The US has also been Olam's favoured investment destination in recent years, after an attack by short-selling firm Muddy Waters in 2012 led to a re-think in the group's acquisition strategy, causing it to pivot from a "string of pearls" approach involving bite-sized investments to a focus on buying fewer but larger assets.



Of the four acquisitions made since the shift, three were in the US. Olam bought McCleskey Mills Inc for US$176 million including debt in December 2014 and Brooks Peanuts for US$85 million including debt in June this year, propelling the group to become the most vertically integrated peanut player in the US. At end-2014, it also announced a deal to buy US agri giant Archer Daniels Midland's cocoa business for US$1.3 billion.

Edible nuts, which include almonds, walnuts and pistachios, make up the other core business in the US for Olam. The firm retains its cotton operations in the US and also has a small dairy business.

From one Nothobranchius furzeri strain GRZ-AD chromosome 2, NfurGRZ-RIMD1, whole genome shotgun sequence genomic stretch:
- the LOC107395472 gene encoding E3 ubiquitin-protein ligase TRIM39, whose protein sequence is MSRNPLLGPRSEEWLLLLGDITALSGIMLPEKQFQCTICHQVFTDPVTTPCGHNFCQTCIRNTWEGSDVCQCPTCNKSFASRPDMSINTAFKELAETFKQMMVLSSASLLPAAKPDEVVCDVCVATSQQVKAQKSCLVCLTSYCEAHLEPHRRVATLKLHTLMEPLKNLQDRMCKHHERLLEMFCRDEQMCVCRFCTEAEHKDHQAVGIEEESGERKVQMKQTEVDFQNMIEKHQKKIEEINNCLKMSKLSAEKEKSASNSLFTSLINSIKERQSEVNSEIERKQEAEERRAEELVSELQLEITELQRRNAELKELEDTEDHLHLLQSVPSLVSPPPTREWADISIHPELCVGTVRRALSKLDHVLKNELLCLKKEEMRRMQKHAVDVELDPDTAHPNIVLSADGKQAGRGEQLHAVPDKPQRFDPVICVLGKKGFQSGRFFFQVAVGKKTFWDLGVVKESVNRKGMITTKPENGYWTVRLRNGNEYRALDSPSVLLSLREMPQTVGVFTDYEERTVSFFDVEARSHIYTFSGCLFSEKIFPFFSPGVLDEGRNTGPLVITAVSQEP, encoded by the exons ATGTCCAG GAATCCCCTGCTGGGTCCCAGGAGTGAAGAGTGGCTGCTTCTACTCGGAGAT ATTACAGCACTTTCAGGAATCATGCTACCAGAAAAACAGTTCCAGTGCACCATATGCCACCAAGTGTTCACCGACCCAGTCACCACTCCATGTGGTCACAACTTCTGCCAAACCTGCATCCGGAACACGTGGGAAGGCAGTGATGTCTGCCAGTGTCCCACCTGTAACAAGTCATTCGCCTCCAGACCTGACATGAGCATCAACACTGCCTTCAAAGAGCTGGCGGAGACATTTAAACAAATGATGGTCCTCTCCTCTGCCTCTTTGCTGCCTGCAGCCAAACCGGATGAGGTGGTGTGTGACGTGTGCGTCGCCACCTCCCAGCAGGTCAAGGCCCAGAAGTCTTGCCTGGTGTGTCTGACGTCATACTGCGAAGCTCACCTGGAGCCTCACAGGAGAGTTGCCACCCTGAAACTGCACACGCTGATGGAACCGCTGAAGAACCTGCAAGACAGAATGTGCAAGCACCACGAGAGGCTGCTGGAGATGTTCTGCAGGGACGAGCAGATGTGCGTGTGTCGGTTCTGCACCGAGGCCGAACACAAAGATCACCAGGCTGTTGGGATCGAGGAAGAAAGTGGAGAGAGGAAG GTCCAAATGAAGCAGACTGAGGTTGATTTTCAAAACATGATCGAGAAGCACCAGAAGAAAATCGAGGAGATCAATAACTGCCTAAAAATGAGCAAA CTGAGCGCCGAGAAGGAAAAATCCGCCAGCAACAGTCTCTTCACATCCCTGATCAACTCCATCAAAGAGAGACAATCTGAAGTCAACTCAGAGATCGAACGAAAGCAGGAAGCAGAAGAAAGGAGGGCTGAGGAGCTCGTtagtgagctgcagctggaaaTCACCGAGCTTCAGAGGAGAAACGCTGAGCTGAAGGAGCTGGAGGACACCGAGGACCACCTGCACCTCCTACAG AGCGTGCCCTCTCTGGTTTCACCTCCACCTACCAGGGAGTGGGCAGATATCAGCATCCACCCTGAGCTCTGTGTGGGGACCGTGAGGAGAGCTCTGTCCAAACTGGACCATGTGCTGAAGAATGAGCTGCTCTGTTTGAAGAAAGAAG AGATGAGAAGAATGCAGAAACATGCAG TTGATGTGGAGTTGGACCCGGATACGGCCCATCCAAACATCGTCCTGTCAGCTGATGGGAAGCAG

Because of Olam's relative youth, said Mr Shekhar, "a lot of people in the US also don't understand the size and scale we have as an employer in California or the south-east (states in the US) today, or as a supplier or a farmer". "We are very well-integrated, and have a very large and growing business."

The company's growth across the value chain in the US has mirrored that of its expansion into both upstream and downstream assets as a group. Still, it is selective about buying plantations, given the higher risks in farming.

"It makes sense for Olam to get into farming in a crop or in a geography only if there is a value pool that we can participate in and win at," said Mr Shekhar. "The fixed asset intensity is high, the gestation is longer, the risks on price (volatility) is much more enlarged. Because of that, we also demand extra value if we get into farming."

In the US, Olam has moved into large-scale farming only for almonds; it grows walnuts and pistachios on a more limited scale and also provides farming services such as seed development for onion and garlic growers.